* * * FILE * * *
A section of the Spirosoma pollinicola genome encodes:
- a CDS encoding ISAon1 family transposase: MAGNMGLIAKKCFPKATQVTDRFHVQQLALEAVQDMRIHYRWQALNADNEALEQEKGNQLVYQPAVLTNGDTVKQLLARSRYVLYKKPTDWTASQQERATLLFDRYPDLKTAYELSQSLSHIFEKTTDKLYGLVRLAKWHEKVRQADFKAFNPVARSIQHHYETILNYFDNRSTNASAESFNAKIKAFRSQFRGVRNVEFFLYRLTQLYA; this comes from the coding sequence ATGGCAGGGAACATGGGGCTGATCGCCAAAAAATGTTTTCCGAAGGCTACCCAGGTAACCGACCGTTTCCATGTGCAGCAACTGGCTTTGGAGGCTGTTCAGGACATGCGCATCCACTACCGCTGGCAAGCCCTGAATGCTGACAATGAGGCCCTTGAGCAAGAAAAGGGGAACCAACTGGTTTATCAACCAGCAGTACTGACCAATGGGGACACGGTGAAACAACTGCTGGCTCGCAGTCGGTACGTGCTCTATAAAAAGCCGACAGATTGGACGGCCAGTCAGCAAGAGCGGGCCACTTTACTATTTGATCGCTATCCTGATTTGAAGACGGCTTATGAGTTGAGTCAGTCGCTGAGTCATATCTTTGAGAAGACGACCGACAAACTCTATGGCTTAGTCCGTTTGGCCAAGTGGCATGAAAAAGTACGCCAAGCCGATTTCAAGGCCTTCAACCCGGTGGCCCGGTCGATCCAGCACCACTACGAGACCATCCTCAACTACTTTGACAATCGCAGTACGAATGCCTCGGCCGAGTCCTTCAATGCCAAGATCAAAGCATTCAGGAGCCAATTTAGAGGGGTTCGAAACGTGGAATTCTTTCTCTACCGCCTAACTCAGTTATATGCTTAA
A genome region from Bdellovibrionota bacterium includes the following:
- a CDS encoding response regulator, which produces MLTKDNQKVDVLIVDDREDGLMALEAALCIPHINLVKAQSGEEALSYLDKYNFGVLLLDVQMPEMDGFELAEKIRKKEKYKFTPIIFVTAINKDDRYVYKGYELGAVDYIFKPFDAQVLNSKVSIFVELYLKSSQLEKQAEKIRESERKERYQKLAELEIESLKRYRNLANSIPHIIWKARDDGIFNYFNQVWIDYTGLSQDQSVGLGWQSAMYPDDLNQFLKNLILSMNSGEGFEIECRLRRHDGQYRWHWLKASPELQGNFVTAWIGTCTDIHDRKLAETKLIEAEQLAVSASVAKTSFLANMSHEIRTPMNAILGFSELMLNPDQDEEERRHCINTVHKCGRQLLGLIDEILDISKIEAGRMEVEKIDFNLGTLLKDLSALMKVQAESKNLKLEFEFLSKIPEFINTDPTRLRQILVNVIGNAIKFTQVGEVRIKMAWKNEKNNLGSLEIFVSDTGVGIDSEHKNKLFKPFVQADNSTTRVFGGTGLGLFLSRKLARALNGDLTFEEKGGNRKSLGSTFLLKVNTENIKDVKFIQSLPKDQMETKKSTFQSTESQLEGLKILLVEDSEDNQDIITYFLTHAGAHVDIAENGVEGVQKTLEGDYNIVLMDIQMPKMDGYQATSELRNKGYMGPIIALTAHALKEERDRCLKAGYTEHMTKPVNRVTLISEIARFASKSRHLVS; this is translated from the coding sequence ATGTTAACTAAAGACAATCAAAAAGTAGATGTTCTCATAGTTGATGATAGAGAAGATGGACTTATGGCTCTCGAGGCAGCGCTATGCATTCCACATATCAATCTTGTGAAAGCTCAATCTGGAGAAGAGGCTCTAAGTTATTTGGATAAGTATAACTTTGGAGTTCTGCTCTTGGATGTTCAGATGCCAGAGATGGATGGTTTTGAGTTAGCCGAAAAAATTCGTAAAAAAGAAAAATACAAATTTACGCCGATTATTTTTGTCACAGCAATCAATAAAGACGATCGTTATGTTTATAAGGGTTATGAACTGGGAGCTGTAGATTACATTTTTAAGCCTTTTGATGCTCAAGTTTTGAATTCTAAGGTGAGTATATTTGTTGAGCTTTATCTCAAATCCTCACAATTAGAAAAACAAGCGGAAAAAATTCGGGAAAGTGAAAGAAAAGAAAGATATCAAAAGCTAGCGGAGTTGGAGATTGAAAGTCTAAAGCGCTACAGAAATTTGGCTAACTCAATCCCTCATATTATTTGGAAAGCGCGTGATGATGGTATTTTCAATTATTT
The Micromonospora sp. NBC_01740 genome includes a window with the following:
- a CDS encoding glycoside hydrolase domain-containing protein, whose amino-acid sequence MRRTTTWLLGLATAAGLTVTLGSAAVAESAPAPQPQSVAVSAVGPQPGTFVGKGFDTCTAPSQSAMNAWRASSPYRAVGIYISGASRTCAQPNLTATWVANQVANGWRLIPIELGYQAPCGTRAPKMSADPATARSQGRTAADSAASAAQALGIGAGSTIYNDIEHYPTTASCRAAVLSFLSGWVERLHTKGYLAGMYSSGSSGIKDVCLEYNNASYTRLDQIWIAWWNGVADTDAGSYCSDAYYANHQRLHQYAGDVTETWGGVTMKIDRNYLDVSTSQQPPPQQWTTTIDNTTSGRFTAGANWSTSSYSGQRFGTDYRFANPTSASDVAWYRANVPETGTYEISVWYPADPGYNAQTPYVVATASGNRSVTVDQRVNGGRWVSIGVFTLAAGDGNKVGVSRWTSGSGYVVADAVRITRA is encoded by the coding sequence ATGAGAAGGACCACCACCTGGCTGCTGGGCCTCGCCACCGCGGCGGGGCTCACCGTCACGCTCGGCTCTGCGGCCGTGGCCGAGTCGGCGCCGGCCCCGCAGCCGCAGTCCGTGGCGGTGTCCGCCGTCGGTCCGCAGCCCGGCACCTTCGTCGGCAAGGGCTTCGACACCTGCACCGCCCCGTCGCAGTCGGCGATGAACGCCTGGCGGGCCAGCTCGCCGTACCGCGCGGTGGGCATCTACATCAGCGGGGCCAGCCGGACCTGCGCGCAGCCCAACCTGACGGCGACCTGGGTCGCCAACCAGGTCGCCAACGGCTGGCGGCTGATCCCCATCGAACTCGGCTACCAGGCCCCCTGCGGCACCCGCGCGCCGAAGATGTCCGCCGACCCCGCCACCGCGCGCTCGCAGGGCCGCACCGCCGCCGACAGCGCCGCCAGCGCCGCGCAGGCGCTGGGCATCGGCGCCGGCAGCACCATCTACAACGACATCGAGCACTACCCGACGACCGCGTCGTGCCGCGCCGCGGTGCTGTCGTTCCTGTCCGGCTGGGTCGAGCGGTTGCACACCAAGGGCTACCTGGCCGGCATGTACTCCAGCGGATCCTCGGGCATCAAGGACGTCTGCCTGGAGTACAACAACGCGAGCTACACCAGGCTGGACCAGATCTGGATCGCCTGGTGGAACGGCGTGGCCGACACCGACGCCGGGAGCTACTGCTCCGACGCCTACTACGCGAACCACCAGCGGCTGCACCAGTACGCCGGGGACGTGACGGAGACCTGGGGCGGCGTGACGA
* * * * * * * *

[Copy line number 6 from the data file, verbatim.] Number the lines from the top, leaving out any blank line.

- a CDS encoding glycoside hydrolase domain-containing protein, whose amino-acid sequence MRRTTTWLLGLATAAGLTVTLGSAAVAESAPAPQPQSVAVSAVGPQPGTFVGKGFDTCTAPSQSAMNAWRASSPYRAVGIYISGASRTCAQPNLTATWVANQVANGWRLIPIELGYQAPCGTRAPKMSADPATARSQGRTAADSAASAAQALGIGAGSTIYNDIEHYPTTASCRAAVLSFLSGWVERLHTKGYLAGMYSSGSSGIKDVCLEYNNASYTRLDQIWIAWWNGVADTDAGSYCSDAYYANHQRLHQYAGDVTETWGGVTMKIDRNYLDVSTSQQPPPQQWTTTIDNTTSGRFTAGANWSTSSYSGQRFGTDYRFANPTSASDVAWYRANVPETGTYEISVWYPADPGYNAQTPYVVATASGNRSVTVDQRVNGGRWVSIGVFTLAAGDGNKVGVSRWTSGSGYVVADAVRITRA is encoded by the coding sequence ATGAGAAGGACCACCACCTGGCTGCTGGGCCTCGCCACCGCGGCGGGGCTCACCGTCACGCTCGGCTCTGCGGCCGTGGCCGAGTCGGCGCCGGCCCCGCAGCCGCAGTCCGTGGCGGTGTCCGCCGTCGGTCCGCAGCCCGGCACCTTCGTCGGCAAGGGCTTCGACACCTGCACCGCCCCGTCGCAGTCGGCGATGAACGCCTGGCGGGCCAGCTCGCCGTACCGCGCGGTGGGCATCTACATCAGCGGGGCCAGCCGGACCTGCGCGCAGCCCAACCTGACGGCGACCTGGGTCGCCAACCAGGTCGCCAACGGCTGGCGGCTGATCCCCATCGAACTCGGCTACCAGGCCCCCTGCGGCACCCGCGCGCCGAAGATGTCCGCCGACCCCGCCACCGCGCGCTCGCAGGGCCGCACCGCCGCCGACAGCGCCGCCAGCGCCGCGCAGGCGCTGGGCATCGGCGCCGGCAGCACCATCTACAACGACATCGAGCACTACCCGACGACCGCGTCGTGCCGCGCCGCGGTGCTGTCGTTCCTGTCCGGCTGGGTCGAGCGGTTGCACACCAAGGGCTACCTGGCCGGCATGTACTCCAGCGGATCCTCGGGCATCAAGGACGTCTGCCTGGAGTACAACAACGCGAGCTACACCAGGCTGGACCAGATCTGGATCGCCTGGTGGAACGGCGTGGCCGACACCGACGCCGGGAGCTACTGCTCCGACGCCTACTACGCGAACCACCAGCGGCTGCACCAGTACGCCGGGGACGTGACGGAGACCTGGGGCGGCGTGACGA